My Toolbox - Everything

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Foreword ๐Ÿ”—︎

Not everything in the general sense, but a tool called Everything by voidtools (Download link). Usually, I have to make this distinction when googling.

No matter how great is my folder structure or naming conventions, there comes a time when I have trouble locating something.
Maybe the software has a default download location which I forgot (*cough* Teams *cough*), or I want to find an install folder, or I can’t locate a picture I’ve recently saved.

So what’s Everything? ๐Ÿ”—︎

It’s a search engine for your files and folders in Windows. It’s free and blazing fast.

Taken from the FAQ:

“Everything” only indexes file and folder names and generally takes a few seconds to build its database.

A fresh install of Windows 10 (about 120,000 files) will take about 1 second to index.

1,000,000 files will take about 1 minute.

It also keeps the indexes up to date:

Yes, “Everything” does monitor your file systems for all changes.

Your search results will update in real-time to reflect any changes.

Everything will automatically keep your NTFS indexes up to date with the NTFS USN Journal.

Changes will not be missed when Everything is not running as the system maintains the NTFS USN Journal.

How to use ๐Ÿ”—︎

The built-in help has easy-to-understand syntax documentation.

Search syntax snippet

The structure of the search queries is very similar to SQL.
You add predicates and conditions until you filter what you want.

My most common searching needs are limited, so I get away with a combination of a few of these strategies

  • An allowlist of folders for a targeted search
  • A blocklist of folders for a broad search (for example !C:\Windows doesn’t search the Windows folder)
  • Search by extension or filetype
    • being a SQL Developer, I mostly search for .sql
    • I can search for pictures or videos (multiple extensions)
  • Search by date - e.g. I’ve saved the file in the past week, month, etc.
  • Keyword somewhere in the path

Once I’m happy with the results, I usually save the search in bookmarks for future use.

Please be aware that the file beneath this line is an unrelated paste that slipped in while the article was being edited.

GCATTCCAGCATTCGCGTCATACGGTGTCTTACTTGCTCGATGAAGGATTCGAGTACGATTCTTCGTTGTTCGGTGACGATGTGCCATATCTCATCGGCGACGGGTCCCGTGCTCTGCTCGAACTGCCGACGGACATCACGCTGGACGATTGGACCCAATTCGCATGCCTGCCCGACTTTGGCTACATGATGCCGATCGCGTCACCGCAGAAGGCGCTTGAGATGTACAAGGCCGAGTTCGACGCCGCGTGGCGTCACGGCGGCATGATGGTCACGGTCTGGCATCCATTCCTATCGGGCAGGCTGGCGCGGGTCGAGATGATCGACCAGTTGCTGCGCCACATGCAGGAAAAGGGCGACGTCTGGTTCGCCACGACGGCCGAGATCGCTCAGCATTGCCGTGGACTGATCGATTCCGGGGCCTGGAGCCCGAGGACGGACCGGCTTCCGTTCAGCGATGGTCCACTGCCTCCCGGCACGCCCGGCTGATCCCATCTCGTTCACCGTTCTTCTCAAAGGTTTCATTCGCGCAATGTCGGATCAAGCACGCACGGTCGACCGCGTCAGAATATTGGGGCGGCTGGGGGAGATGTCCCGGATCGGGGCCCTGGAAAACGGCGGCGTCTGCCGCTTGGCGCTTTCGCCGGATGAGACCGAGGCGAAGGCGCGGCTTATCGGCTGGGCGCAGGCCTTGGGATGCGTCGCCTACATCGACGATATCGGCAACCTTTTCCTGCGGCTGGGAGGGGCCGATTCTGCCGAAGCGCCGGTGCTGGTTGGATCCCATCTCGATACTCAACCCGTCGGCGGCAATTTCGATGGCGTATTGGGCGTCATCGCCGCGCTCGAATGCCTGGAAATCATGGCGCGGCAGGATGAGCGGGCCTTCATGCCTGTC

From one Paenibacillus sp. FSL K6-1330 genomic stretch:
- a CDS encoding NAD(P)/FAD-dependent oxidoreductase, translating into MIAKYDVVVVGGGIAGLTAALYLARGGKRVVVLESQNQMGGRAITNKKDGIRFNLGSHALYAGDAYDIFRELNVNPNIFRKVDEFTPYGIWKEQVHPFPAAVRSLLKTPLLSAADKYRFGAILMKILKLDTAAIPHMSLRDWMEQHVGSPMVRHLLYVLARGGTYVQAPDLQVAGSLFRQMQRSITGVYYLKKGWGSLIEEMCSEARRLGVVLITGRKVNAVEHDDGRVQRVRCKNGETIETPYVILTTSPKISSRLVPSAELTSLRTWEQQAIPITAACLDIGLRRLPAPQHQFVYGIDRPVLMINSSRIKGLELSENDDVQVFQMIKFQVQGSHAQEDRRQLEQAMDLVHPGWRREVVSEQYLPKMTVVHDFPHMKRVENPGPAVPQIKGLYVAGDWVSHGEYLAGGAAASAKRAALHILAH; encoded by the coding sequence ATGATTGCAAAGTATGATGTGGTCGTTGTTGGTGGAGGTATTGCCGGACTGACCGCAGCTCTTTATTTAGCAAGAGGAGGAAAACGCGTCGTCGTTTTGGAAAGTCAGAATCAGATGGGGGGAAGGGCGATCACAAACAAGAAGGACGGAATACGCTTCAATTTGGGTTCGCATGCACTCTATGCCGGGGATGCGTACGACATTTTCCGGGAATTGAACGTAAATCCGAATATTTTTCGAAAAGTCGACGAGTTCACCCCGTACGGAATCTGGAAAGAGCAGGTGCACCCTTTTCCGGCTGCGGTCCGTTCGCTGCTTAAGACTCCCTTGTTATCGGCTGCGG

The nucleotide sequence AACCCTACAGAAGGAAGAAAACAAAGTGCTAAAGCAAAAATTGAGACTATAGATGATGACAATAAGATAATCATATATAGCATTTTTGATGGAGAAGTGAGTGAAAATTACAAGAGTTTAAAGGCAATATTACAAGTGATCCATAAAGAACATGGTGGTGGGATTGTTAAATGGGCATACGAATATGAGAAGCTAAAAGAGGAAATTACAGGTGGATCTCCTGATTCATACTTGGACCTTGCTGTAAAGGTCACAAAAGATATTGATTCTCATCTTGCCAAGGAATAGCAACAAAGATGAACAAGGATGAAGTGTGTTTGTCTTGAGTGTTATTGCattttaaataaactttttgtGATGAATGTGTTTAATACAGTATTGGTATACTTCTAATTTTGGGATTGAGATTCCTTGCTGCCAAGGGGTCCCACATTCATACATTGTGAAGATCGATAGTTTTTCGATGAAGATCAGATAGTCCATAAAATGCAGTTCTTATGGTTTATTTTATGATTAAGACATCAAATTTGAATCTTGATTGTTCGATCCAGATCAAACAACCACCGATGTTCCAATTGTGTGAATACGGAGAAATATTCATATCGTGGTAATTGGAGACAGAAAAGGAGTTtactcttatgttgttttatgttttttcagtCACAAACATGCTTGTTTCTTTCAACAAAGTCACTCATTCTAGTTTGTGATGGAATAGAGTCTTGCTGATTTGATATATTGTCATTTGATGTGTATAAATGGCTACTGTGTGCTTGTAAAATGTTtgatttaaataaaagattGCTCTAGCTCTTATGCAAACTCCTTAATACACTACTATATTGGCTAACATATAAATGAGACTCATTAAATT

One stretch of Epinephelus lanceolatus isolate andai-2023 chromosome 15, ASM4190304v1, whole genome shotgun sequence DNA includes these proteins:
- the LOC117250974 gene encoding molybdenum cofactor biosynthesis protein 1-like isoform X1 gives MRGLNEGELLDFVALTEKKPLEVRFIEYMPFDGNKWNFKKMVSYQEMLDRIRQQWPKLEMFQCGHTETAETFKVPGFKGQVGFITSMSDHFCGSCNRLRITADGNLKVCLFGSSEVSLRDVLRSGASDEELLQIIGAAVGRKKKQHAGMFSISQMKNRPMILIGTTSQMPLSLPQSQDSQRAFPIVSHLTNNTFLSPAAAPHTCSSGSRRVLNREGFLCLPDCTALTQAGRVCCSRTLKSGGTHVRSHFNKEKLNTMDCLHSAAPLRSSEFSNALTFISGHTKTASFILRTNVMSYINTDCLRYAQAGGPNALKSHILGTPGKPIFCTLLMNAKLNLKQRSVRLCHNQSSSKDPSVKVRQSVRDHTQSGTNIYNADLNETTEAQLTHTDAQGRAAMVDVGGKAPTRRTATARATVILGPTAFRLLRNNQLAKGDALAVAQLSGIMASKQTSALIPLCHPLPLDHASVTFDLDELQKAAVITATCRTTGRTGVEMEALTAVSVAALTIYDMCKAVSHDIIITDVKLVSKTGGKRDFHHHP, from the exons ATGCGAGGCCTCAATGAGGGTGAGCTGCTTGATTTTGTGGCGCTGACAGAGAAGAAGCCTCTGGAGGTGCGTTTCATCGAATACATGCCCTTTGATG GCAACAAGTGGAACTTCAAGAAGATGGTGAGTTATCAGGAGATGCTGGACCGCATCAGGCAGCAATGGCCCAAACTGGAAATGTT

Then in the result window, my most common operations are:

  • Look at the preview
  • Open Path (Ctrl + Enter)
  • Copy Full Name to Clipboard (Ctrl + Shift + C)

My uses cases ๐Ÿ”—︎

Working on Memes ๐Ÿ”—︎

I use this filter definition when I want to find my memes for an easy upload.

  • It’s a picture
  • It has a Meme somewhere in the path (usually a parent folder)
  • It’s been created this year

The search would look like this

pic: path:meme datecreated:thisyear

Memes found

Various folder + extension searches ๐Ÿ”—︎

For example, finding all my blog posts would be searching for the Markdown files in a specific folder ("D:\BlogFolder" ext:md).
Similarly, I have several searches for different extensions:

  • PowerShell
  • Plan explorer plans
  • SQL scripts
  • Visual Studio Projects
  • etc.

I use this when I want to find which C# class references a Stored Procedure.
Unfortunately, searching the content is slower, similar to SQL’s leading wildcard predicate filter.

"D:\GitSource\" file: ext:cs content:sp_WhoIsActive

Finding something ๐Ÿ”—︎

When experimenting with the ScriptDom.dll, I first had to find it. It turns out lots of the 3rd party solutions use it, so I have over 15 copies on my system.

ext:dll Scriptdom.dll Sql

Final thoughts ๐Ÿ”—︎

I’ve barely scratched the surface of its capabilities, and it’s already convenient. It’s also got glowing reviews:

Try Everything
โ€” Shakira

Thank you for reading.